Let’s get to know each other!
Since we’re not able to meet up in person this year, let’s meet online. Every week we’re introducing a member* of our Fling community here and on Instagram, in their own words. We’re excited to see what everyone’s talking about and sharing with their followers!
(*Any garden blogger, vlogger, podcaster, or Instagrammer who follows our Instagram or is a member of our Facebook group. If you’d like to be considered or recommend someone for a Meet Our Community profile, email us.)
My blog Chickadee Gardens is all about our adventure of gardening on two acres outside of Portland, Oregon, with an emphasis on native plants and sustainability. My husband, David Pinson, and I started from scratch 5 years ago on this land and have since created a large dry garden, a shade garden, shrub gardens, and a rather decent-sized veggie patch and orchard. We also raise chickens and honeybees. We want to share our experiences with interested people who can help us along the way and people we can help. It’s a community after all, and growing things is a healing practice. Also, I work for Joy Creek Nursery and have access to a bazillion interesting plants. OK, hundreds.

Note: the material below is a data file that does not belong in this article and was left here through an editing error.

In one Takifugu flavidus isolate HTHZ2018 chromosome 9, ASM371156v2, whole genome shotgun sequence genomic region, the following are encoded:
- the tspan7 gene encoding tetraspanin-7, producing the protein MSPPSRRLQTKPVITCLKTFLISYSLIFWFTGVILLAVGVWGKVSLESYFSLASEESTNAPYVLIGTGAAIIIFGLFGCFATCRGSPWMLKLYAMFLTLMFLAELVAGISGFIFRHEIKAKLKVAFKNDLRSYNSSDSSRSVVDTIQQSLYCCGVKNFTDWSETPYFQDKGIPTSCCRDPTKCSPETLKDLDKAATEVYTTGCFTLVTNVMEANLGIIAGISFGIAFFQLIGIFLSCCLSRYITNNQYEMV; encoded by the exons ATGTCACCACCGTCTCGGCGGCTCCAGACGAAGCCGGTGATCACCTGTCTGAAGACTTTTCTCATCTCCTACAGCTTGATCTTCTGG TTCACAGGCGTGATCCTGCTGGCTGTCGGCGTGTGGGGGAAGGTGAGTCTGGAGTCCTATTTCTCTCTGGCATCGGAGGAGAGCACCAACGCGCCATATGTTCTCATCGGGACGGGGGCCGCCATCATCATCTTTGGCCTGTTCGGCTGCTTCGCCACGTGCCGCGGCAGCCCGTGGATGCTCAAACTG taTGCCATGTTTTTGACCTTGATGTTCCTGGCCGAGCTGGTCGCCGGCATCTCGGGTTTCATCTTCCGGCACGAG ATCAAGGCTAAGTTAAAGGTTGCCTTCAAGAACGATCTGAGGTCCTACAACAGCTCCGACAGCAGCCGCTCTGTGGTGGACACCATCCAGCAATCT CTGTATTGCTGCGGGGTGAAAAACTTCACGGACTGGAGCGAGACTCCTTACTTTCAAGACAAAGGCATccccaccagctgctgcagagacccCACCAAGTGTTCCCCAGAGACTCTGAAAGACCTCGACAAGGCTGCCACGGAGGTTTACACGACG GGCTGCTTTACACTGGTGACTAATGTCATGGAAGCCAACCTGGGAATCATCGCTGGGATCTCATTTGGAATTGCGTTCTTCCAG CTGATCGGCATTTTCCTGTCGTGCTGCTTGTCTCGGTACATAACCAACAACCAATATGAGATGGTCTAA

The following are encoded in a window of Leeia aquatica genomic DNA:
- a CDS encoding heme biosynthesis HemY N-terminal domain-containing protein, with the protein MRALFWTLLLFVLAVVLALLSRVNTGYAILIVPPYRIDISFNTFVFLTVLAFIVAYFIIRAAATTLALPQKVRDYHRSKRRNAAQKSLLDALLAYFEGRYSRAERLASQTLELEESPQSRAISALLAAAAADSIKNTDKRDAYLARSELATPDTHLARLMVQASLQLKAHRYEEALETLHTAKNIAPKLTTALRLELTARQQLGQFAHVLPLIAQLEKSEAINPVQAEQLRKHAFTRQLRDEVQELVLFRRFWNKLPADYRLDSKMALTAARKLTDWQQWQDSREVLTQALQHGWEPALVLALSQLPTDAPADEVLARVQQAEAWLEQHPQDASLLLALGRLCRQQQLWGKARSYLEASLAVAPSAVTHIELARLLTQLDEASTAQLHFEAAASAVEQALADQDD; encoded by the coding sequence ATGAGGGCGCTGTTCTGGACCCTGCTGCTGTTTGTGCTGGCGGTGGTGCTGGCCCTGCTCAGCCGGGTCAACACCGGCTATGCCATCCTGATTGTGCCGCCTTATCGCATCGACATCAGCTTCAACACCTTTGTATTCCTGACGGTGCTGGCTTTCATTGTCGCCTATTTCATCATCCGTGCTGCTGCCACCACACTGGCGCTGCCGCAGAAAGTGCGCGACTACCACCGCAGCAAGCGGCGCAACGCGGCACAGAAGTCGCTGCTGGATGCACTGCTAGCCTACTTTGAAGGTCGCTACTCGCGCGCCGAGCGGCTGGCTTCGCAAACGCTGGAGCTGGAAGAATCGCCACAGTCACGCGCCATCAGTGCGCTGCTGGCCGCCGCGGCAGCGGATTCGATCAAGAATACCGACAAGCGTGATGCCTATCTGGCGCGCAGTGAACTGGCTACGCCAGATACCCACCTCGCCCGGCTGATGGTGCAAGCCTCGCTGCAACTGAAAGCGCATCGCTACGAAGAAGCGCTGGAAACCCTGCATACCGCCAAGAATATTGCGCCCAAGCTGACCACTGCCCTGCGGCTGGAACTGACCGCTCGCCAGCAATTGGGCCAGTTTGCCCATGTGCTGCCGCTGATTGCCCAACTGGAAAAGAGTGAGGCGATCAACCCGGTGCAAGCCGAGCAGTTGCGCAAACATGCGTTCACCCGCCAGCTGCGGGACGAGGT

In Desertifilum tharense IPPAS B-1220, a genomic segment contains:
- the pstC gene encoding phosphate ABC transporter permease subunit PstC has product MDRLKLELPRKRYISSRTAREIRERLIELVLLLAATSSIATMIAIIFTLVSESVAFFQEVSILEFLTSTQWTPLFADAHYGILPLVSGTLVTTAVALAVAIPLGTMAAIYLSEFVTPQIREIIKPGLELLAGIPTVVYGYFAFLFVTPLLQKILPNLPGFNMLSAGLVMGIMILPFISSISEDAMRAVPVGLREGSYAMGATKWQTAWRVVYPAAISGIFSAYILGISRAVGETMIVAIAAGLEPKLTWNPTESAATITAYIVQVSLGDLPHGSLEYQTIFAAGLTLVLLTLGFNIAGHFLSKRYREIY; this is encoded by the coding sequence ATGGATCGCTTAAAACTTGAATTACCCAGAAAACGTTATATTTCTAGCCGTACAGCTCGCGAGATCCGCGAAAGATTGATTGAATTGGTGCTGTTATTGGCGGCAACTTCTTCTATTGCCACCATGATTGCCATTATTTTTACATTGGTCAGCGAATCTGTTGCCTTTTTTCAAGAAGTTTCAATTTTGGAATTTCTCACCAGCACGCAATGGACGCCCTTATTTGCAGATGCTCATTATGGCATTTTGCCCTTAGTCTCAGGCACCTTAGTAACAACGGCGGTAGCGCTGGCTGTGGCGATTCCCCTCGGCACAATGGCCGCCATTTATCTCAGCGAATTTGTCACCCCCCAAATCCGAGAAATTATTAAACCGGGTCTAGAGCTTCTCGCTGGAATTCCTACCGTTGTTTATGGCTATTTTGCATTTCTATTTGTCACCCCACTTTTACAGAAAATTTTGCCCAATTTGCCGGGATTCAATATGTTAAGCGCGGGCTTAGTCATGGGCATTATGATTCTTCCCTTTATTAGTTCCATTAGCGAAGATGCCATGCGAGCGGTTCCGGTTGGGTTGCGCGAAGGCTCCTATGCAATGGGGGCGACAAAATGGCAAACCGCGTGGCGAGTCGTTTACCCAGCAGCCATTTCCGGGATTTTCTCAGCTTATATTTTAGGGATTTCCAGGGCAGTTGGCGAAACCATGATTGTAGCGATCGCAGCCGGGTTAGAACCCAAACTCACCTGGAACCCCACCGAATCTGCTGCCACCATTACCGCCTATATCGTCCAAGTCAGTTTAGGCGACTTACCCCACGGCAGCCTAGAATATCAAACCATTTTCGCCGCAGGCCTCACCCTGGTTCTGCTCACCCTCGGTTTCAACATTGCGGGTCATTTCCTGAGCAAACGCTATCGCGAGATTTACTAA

I’m into native plants and drought-tolerant gardens that can also handle our wet winters. I love sweeps of plants harmonizing with their surroundings and enticing wildlife to visit – like the annual gorging of echinacea seeds by goldfinches, and the sunflowers by chickadees and blue jays. I love seeing plants grow and change in different lighting throughout the seasons, and I find beauty in every season.
Arctostaphylos ‘St. Helena’, my favorite plant, is a beautiful evergreen manzanita with rounded silvery green leaves, pretty flowers, and a beefy trunk with exfoliating bark. It needs no summer water and is native to the West Coast. I live in Saint Helens, so the name fits too. It has a gorgeous presence in the garden year-round. My three are 8 to 10 ft. tall and add the best structure to my dry gardens.
I love the garden of my boss, Maurice, and his partner – 10 acres of incredible vistas on an island in the Columbia River. Formal clipped hedges form the core, and it gradually dissolves into wild bliss and the Multnomah Channel beyond. It’s an example of gardening with nature, reflecting the plant palette of my region. The wildlife they encourage is exceptional, and the blend of plant material (he’s a nursery owner after all) is superb. It’s a foliage-first garden with many “wow” factors including fabulous stonework using indigenous stone, a fern berm from felled poplar trees, and mown paths through several acres of field grass that encourage a journey and quiet contemplation.
Photographs courtesy of Tamara Paulat.